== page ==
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Friday, August 2, 2013

INTOLERANCE: Classic Film Review

Babylon in Intolerance
1916, 167 minutes
Not Rated

Review by Joshua Handler

Considered by many to be one of the greatest films ever made, D.W. Griffith's 1916 epic (and I mean EPIC) drama is a complete mess narratively, but is so visually stunning and innovative that it is easy to forgive the narrative shortcomings.  While certainly not one of the greatest films I've ever seen, it is still a technical marvel that has a knockout of a second half.

Intolerance was made after Griffith's controversial 1915 epic The Birth of a Nation and follows four stories of intolerance throughout the ages: one in the modern day of 1916, one in ancient Babylon, one centered around Christ in ancient Israel, and one in 1572 Paris before the St. Bartholomew's Day Massacre.  Each storyline is intercut with the others to show the parallels between them.  If you were wondering where a film like Cloud Atlas came from, look no further.

As mentioned, Intolerance is a mess narratively.  Griffith gave a lot of screen time to the Babylon and modern day sections, but just seemed to throw the other two in as an afterthought.  Thus, the balance of the film is thrown off.  The film is unbelievably sentimental and the characters are all one-dimensional.  The first half is extremely slow and sometimes eye-rollingly bad dramatically.  Visually, though, it always is near-perfect.  Drama is not Griffith's strong point.  However, before the intermission, the Battle of Babylon sequence occurs and it is awe-inspiring.  It is technically brilliant, exciting, and quite simply huge.  The technical aspects of film were Griffith's strength.  As the film goes into the second half, all of the stories start to mesh and parallel each other more obviously and it is a race to the finish.  The pace picks up, as does the action.  The film becomes bigger, more ridiculously ambitious, and more dramatic.  The Babylon part of the film is obviously the one Griffith cared most about probably because he could have the most fun with it.  It is absolutely massive.  When the second act of the film arrives, we see a shot of the titanic Babylon set from high up before the camera descends into the middle of the action in one sweeping motion.  The cinematography in this sequence and a train sequence near the end is astounding considering that this film was made in 1916.  During the train sequence, I forgot that I was watching a movie that was nearly 100 years old.  It felt modern and is still exciting; this is why this film is still revered today - it still has the power to awe and thrill.  Seeing this on the big screen was a film lover's dream.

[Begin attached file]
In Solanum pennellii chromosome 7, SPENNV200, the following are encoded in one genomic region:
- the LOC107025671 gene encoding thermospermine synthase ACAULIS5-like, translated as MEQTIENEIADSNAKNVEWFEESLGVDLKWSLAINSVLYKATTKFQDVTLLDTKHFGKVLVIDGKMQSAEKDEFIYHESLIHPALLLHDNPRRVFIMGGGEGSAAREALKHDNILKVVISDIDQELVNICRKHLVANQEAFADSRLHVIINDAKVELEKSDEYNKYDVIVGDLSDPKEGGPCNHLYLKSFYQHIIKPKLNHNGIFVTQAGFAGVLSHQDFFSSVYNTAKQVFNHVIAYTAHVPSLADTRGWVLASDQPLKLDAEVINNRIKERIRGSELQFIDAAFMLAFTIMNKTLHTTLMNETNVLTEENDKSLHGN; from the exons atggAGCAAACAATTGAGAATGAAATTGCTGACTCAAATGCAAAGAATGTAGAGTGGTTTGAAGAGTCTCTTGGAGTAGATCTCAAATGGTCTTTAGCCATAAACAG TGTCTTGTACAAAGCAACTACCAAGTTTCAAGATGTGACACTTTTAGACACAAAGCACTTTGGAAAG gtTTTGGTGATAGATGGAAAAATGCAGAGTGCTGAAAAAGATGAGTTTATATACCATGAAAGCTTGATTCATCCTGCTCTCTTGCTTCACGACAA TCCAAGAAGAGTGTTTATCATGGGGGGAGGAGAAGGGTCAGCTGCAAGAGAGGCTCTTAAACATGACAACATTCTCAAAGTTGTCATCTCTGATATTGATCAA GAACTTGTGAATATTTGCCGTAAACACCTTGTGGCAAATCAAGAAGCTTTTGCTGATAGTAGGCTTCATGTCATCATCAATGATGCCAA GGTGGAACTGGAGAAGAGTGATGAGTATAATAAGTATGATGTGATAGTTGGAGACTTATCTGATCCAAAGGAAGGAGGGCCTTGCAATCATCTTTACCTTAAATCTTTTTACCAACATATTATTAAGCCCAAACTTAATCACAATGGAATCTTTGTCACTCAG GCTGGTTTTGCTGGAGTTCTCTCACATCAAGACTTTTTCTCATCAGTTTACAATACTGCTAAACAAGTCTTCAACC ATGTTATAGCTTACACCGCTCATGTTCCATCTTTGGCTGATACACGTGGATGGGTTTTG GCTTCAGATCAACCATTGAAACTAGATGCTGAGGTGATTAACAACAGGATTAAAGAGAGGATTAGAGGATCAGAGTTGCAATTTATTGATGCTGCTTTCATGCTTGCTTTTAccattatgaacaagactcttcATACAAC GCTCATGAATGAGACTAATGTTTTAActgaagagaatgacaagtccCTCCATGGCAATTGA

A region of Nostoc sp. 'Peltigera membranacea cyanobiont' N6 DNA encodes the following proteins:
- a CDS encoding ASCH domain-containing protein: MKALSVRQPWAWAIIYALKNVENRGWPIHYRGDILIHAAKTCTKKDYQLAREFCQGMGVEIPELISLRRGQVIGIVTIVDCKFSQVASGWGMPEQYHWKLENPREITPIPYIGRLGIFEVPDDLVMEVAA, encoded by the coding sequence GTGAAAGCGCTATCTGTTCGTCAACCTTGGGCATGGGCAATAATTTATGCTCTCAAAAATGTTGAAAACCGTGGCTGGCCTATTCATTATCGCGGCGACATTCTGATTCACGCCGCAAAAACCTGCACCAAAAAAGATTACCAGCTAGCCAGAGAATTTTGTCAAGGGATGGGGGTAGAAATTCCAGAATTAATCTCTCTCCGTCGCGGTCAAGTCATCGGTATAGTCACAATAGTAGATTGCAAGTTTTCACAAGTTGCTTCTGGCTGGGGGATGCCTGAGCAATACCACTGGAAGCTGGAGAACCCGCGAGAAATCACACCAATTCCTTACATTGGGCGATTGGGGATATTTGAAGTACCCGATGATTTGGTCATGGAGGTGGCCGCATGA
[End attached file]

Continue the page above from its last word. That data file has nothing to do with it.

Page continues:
The restoration and the Carl Davis score for the film make it look and feel new.  The picture is gorgeous.  Little film grain remains and the tinted colors are bright and beautiful.  The score is powerfully dramatic to fit the film.

Overall, Intolerance is a technical marvel that has influenced countless movies.  It is very uneven narratively, but is a wonder to watch.  It is an immersive, exciting spectacle made by a visionary man who wanted to push the limits of cinema in his day and ended up changing it forever.  Run out and see this movie at Film Forum in New York City, which is showing it through this week.


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